Academic journal article Fordham Urban Law Journal

Just the (Unwieldy, Hard to Gather, but Nonetheless Essential) Facts, Ma'am: What We Know and Don't Know about Problem-Solving Courts

Academic journal article Fordham Urban Law Journal

Just the (Unwieldy, Hard to Gather, but Nonetheless Essential) Facts, Ma'am: What We Know and Don't Know about Problem-Solving Courts

Article excerpt

   Policymakers often think, incorrectly, that an evaluation is like
   an "audit" or trial in which the results arc usually clear cut and
   definitive. Either the funds were spent or they weren't; either
   the program served its intended beneficiaries at a reasonable
   cost per client or it didn't. Such "audit" questions are much easier
   to answer than the "evaluation" questions of cause and effect,
   often stretching out over a lifetime of the targets of crime
   prevention efforts. (1)

The expected value of any net impact assessment of any large scale social program is zero. (2)


Robert Martinson's seminal 1974 Public Interest article, What Works? Questions and Answers About Prison Reform offered a bleak assessment of rehabilitative initiatives aimed at criminal offenders. (3) This literary review of prison-based treatment programs--from vocational training to psychotherapy--concluded that, "[w]ith few and isolated exceptions, the rehabilitative efforts that have been reported so far have had no appreciable effect on recidivism." (4) Martinson determined the failure of treatment programs by demonstrating a failure of research because the more than 200 studies he reviewed gave little evidence that the programs studied were linked to a reduction in crime. (5) Yet, what seems to have most frustrated the author were the studies themselves, many of which left unclear whether the programs had not worked, or whether the system under which they were administered prevented successful implementation. (6)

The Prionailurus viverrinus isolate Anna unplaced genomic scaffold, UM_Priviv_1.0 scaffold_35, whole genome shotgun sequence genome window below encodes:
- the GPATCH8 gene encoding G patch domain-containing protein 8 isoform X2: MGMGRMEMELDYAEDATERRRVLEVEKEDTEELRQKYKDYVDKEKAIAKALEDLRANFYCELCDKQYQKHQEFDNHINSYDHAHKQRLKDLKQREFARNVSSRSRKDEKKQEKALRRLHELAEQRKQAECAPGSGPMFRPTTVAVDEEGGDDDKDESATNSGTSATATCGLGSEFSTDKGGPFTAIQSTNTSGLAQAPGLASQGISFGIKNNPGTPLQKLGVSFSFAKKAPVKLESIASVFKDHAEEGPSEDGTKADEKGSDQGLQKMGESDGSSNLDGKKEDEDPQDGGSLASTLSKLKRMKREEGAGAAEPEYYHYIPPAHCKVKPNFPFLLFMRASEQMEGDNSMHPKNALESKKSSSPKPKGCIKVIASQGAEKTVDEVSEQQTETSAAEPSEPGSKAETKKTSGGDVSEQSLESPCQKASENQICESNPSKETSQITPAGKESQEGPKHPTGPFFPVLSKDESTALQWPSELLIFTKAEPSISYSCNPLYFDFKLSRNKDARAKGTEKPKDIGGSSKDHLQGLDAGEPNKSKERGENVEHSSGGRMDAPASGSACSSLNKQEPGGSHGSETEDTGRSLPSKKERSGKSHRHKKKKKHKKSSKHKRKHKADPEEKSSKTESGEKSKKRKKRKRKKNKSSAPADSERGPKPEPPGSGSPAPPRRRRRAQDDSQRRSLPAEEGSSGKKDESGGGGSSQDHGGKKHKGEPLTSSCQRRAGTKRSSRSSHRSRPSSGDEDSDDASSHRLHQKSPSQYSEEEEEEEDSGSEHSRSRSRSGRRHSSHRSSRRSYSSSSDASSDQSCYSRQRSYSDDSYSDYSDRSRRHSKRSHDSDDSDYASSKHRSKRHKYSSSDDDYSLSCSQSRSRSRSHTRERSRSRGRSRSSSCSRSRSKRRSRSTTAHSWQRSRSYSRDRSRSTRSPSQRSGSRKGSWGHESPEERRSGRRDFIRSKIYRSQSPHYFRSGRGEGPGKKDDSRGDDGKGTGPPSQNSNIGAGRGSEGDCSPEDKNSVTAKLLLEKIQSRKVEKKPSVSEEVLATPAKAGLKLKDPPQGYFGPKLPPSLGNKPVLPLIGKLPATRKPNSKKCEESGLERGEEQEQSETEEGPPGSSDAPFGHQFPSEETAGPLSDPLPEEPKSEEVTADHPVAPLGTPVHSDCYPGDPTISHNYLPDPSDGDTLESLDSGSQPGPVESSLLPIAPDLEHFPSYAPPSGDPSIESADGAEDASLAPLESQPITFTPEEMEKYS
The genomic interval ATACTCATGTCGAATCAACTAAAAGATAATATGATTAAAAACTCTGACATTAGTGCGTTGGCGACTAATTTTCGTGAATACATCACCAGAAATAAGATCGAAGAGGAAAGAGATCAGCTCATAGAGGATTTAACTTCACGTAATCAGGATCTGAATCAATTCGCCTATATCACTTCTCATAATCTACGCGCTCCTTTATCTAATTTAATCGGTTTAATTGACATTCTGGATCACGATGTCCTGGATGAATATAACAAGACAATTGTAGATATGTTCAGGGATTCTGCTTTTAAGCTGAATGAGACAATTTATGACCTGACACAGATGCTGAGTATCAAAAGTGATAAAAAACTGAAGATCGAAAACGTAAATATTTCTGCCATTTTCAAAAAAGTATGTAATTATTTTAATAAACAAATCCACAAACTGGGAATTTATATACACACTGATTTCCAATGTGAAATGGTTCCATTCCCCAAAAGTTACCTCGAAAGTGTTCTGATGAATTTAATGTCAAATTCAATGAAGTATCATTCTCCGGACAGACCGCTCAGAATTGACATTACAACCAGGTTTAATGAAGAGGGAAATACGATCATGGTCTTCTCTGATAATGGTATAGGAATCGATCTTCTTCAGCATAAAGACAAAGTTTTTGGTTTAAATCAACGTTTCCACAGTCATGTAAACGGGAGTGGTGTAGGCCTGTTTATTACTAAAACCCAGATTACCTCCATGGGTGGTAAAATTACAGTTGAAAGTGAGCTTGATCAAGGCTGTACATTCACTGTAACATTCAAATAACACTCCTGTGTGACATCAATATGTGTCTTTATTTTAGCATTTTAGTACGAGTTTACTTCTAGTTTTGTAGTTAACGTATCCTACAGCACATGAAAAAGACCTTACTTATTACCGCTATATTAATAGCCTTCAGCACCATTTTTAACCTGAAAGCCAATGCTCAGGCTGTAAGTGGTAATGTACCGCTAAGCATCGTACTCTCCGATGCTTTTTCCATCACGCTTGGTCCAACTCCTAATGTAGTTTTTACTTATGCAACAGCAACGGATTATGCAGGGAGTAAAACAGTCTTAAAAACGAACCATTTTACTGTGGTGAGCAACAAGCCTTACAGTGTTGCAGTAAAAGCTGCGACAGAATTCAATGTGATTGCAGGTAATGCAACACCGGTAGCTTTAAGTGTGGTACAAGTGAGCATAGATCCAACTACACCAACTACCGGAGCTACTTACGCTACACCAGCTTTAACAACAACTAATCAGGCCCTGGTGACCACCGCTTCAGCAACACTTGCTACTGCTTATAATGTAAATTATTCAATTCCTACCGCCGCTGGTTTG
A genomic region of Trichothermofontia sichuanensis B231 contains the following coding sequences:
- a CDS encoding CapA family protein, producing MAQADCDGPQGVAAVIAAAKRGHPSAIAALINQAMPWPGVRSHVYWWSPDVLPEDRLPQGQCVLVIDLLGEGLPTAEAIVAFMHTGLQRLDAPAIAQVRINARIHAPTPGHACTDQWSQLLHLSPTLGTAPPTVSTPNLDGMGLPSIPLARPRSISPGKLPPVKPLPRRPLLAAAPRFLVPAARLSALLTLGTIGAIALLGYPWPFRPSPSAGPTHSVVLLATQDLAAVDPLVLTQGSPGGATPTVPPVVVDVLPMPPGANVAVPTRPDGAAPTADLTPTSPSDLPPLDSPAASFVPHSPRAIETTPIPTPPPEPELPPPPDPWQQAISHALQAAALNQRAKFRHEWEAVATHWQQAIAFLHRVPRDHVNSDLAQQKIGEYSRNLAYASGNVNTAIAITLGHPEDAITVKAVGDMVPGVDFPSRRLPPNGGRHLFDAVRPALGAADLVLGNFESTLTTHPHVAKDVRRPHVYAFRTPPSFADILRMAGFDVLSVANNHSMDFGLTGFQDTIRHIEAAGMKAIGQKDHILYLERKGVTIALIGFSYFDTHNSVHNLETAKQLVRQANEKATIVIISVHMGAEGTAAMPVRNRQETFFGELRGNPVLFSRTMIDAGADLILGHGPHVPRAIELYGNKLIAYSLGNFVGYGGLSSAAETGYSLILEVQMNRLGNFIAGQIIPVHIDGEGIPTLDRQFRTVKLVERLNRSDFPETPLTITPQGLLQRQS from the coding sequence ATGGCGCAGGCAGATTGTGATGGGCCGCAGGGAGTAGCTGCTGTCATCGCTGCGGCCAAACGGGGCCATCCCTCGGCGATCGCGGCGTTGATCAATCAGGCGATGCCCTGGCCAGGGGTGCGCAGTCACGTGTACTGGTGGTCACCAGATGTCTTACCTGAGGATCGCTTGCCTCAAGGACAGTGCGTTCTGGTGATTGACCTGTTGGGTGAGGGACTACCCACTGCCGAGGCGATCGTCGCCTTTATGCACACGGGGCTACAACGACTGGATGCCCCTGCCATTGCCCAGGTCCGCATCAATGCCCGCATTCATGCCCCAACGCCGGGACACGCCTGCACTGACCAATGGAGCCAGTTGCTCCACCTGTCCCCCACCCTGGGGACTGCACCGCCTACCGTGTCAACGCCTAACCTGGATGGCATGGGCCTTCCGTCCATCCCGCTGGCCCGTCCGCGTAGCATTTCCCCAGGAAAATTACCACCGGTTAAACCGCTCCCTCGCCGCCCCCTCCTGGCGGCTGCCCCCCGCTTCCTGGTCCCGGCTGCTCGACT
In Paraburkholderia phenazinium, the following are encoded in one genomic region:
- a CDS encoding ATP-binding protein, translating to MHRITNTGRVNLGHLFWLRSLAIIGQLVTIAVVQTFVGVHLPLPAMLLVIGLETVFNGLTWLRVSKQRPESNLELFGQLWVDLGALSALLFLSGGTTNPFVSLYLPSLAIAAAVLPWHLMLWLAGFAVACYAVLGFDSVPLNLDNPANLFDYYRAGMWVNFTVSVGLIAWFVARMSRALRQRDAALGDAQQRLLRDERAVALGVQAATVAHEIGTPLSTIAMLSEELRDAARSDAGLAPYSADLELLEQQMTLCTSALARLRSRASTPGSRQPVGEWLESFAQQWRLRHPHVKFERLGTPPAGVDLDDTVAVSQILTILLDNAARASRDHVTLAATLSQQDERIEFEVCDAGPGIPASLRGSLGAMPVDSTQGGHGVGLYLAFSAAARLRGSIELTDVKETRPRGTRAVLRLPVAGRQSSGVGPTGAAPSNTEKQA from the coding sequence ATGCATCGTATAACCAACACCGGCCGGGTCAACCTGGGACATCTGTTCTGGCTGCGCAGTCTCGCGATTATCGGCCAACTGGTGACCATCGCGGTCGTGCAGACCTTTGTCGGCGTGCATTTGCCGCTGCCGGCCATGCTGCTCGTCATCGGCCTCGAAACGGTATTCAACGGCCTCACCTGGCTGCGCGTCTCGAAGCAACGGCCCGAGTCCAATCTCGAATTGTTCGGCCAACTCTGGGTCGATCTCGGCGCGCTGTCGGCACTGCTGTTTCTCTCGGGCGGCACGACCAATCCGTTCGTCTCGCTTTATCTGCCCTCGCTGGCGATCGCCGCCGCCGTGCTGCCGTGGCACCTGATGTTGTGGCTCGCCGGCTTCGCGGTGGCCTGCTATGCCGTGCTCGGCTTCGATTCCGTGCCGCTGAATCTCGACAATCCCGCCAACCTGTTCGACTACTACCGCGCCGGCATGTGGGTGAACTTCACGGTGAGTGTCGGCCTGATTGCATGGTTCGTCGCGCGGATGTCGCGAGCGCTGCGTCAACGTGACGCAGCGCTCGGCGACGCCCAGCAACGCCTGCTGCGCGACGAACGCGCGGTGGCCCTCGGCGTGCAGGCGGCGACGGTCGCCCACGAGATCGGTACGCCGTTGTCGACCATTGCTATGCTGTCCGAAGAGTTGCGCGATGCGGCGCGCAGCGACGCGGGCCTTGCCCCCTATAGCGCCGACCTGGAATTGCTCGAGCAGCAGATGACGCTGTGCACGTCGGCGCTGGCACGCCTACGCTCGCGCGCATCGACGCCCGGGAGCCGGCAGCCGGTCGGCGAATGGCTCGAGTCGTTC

Martinson's hugely influential article cast a pall over rehabilitative criminal justice programs for years. To this day, reformers in the field find themselves grappling with the suspicion--held by many academics, policymakers, and citizens--that "nothing works." The 1996 report, Preventing Crime: What Works, What Doesn't, What's Promising confronted this mindset head on:

   Merely because a program has not been evaluated properly does
   not mean that it is failing to achieve its goals. Previous reviews
   of crime prevention programs, especially in prison rehabilitation,
   have made that error, with devastating consequences for
   further funding for those efforts. In addressing the unevaluated
   programs, we must blame the lack of documented effectiveness
   squarely on the evaluation process, and not on the programs
   themselves. (7)

Sherman attempted to infuse hope into the field by throwing out the "nothing works" conclusion. (8) But the more accurate conclusion he offered in its place--that very little is known about what works (9)--comes with its own set of frustrations.

Problem-solving court research, (10) most of it conducted post-Sherman, faces a political climate that prefers definitive answers over cautious preliminary findings, and is still likely to mistake uncertainty for proof of failure. Yet, at present, cautious preliminary findings are the best tools. The research to date on these new judicial experiments does not offer many definitive conclusions. Projects that fall under the "problem-solving" umbrella have been around for a relatively short time--anywhere from a decade to a few months. It takes time and money to track recidivism over the long term, to meaningfully weigh program costs and benefits, and to compare new practices to one another, as well as to business as usual.

The best research designs use a random assignment model, splitting a single pool of defendants between an experimental track and normal case processing, but in most cases this "gold standard" is not feasible for studies of problem-solving courts. Quasi-experimental comparison groups range from the good (defendants in traditional court with carefully matched characteristics to drug court participants), to the not so good (less rigorously selected groups of defendants undergoing normal prosecution), to the bad (defendants who refused to participate in the problem-solving court). …

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